Wednesday, November 14, 2012
it wasn't until the next day, after jet lag had subsided and i could properly take in the neighborhood where we were staying, that i noticed dense stucco-like patterns spattered on objects in very specific areas around the ponte sisto, along lungotevere dei vallati, up via arenula and into the park near our hotel.
i like to think of what i saw as organic graffiti, but these graffiti artists didn't arrive stealthily in the middle of the night armed with spray paint. they arrived promptly at 4:45 in the afternoon and their work was brazen and bold and loud, loud because there were so many of them.
what were they called? where did they come from? why were they here?
i should have noticed the clue—a foretelling right there on the wall—when i opened my eyes after that first delicious sleep. a previously unnoticed golden hued print of a flock of black birds (no artist's name given) hung near the left side of the bed.
after a day of gorging on seeds and bugs, anything in the fields outside the city, tens of thousands of starlings could be seen, and heard—this is called murmuration, the indistinguishable blending of all those bird wings and voices which, the first time i heard it, i thought was rain—heading back to rome to roost in the large plane trees that lined the tiber river and the park outside our door.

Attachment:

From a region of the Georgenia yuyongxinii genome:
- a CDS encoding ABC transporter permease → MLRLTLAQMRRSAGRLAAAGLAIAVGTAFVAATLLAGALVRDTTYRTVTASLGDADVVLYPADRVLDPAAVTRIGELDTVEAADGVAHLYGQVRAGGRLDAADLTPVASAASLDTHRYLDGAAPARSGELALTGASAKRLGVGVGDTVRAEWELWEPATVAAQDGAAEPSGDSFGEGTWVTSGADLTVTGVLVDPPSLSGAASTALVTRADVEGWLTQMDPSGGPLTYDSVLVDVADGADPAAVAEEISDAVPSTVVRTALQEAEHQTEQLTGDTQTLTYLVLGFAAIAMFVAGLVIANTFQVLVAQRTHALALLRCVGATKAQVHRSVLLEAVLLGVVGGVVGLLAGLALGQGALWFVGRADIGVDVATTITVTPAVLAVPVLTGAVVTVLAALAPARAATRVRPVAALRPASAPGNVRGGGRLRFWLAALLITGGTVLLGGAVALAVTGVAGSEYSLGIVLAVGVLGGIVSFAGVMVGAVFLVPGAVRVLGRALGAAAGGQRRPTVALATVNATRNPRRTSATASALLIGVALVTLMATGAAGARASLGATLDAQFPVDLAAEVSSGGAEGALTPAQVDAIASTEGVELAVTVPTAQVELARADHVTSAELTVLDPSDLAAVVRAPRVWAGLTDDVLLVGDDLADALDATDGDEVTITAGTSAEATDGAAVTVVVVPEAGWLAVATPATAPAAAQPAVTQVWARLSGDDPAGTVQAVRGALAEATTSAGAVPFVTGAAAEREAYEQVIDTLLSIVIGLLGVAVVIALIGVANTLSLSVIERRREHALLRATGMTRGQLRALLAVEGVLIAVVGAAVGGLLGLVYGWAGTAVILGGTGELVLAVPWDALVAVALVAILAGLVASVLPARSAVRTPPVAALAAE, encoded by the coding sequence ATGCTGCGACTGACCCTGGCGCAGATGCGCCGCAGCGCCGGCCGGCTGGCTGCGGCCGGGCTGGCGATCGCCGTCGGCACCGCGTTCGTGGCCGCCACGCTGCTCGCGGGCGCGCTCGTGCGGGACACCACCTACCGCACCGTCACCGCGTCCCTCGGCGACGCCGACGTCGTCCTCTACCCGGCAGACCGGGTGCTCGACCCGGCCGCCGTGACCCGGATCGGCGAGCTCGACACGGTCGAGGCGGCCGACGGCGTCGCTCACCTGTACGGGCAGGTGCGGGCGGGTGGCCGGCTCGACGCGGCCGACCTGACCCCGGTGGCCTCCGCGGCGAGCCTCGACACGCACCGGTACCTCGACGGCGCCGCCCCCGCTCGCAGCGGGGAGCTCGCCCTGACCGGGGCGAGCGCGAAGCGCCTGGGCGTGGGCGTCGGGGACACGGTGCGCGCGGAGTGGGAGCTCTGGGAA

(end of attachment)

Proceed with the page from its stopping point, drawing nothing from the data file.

the birds swirled and glided, swooped and dropped over the rooftops like sooty snowflakes, each movement in their ever expanding and contracting ballet fascinating and mysterious to those for whom it was a novelty. to the locals, the birds were merely messy pests.
truly wise people opened their umbrellas when walking for more than a minute under a canopy of trees vibrating—yes, and i mean vibrating—with starlings. the birds' bellies were, after all, full from a day of feasting.
unless, that is, they didn't mind becoming stuccoed like the sidewalks and cars, and the occasional head or handbag.